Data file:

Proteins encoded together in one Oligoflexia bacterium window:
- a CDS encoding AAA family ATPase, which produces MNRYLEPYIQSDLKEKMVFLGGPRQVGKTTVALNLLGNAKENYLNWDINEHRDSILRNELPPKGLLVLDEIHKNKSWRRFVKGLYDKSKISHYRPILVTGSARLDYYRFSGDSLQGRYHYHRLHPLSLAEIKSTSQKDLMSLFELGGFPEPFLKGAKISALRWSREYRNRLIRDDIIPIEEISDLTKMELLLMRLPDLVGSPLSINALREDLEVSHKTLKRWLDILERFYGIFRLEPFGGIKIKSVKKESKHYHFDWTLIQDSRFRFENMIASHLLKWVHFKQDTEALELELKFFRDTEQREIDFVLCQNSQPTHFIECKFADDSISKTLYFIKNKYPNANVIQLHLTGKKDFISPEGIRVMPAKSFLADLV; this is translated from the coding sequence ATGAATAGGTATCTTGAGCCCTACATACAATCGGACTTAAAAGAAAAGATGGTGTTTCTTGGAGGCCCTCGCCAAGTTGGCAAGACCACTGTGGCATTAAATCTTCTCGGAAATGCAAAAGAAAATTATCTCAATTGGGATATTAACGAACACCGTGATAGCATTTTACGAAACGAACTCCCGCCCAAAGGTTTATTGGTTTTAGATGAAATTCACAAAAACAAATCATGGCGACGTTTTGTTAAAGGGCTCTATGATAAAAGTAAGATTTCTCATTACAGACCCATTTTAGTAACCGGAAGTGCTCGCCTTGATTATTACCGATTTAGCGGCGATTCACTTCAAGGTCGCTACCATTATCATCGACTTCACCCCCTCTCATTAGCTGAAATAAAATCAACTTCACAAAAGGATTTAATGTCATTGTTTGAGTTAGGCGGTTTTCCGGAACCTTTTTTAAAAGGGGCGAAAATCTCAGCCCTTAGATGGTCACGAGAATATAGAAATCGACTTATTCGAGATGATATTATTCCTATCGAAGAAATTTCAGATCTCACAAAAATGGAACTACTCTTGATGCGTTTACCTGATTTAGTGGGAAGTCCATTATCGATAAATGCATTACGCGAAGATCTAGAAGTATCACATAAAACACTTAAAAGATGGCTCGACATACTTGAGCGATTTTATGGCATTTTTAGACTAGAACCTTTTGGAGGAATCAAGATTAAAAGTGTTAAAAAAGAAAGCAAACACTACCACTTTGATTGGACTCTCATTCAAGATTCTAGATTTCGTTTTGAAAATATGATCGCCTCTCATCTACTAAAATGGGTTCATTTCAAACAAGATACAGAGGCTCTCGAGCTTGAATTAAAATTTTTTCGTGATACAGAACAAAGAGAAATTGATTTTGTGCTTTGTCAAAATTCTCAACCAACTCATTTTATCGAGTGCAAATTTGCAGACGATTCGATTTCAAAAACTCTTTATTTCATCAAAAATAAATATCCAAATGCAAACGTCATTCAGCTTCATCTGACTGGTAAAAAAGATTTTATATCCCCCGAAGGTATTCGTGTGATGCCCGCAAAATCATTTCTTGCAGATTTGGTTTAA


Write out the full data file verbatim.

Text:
Proteins encoded together in one Oligoflexia bacterium window:
- a CDS encoding AAA family ATPase, which produces MNRYLEPYIQSDLKEKMVFLGGPRQVGKTTVALNLLGNAKENYLNWDINEHRDSILRNELPPKGLLVLDEIHKNKSWRRFVKGLYDKSKISHYRPILVTGSARLDYYRFSGDSLQGRYHYHRLHPLSLAEIKSTSQKDLMSLFELGGFPEPFLKGAKISALRWSREYRNRLIRDDIIPIEEISDLTKMELLLMRLPDLVGSPLSINALREDLEVSHKTLKRWLDILERFYGIFRLEPFGGIKIKSVKKESKHYHFDWTLIQDSRFRFENMIASHLLKWVHFKQDTEALELELKFFRDTEQREIDFVLCQNSQPTHFIECKFADDSISKTLYFIKNKYPNANVIQLHLTGKKDFISPEGIRVMPAKSFLADLV; this is translated from the coding sequence ATGAATAGGTATCTTGAGCCCTACATACAATCGGACTTAAAAGAAAAGATGGTGTTTCTTGGAGGCCCTCGCCAAGTTGGCAAGACCACTGTGGCATTAAATCTTCTCGGAAATGCAAAAGAAAATTATCTCAATTGGGATATTAACGAACACCGTGATAGCATTTTACGAAACGAACTCCCGCCCAAAGGTTTATTGGTTTTAGATGAAATTCACAAAAACAAATCATGGCGACGTTTTGTTAAAGGGCTCTATGATAAAAGTAAGATTTCTCATTACAGACCCATTTTAGTAACCGGAAGTGCTCGCCTTGATTATTACCGATTTAGCGGCGATTCACTTCAAGGTCGCTACCATTATCATCGACTTCACCCCCTCTCATTAGCTGAAATAAAATCAACTTCACAAAAGGATTTAATGTCATTGTTTGAGTTAGGCGGTTTTCCGGAACCTTTTTTAAAAGGGGCGAAAATCTCAGCCCTTAGATGGTCACGAGAATATAGAAATCGACTTATTCGAGATGATATTATTCCTATCGAAGAAATTTCAGATCTCACAAAAATGGAACTACTCTTGATGCGTTTACCTGATTTAGTGGGAAGTCCATTATCGATAAATGCATTACGCGAAGATCTAGAAGTATCACATAAAACACTTAAAAGATGGCTCGACATACTTGAGCGATTTTATGGCATTTTTAGACTAGAACCTTTTGGAGGAATCAAGATTAAAAGTGTTAAAAAAGAAAGCAAACACTACCACTTTGATTGGACTCTCATTCAAGATTCTAGATTTCGTTTTGAAAATATGATCGCCTCTCATCTACTAAAATGGGTTCATTTCAAACAAGATACAGAGGCTCTCGAGCTTGAATTAAAATTTTTTCGTGATACAGAACAAAGAGAAATTGATTTTGTGCTTTGTCAAAATTCTCAACCAACTCATTTTATCGAGTGCAAATTTGCAGACGATTCGATTTCAAAAACTCTTTATTTCATCAAAAATAAATATCCAAATGCAAACGTCATTCAGCTTCATCTGACTGGTAAAAAAGATTTTATATCCCCCGAAGGTATTCGTGTGATGCCCGCAAAATCATTTCTTGCAGATTTGGTTTAA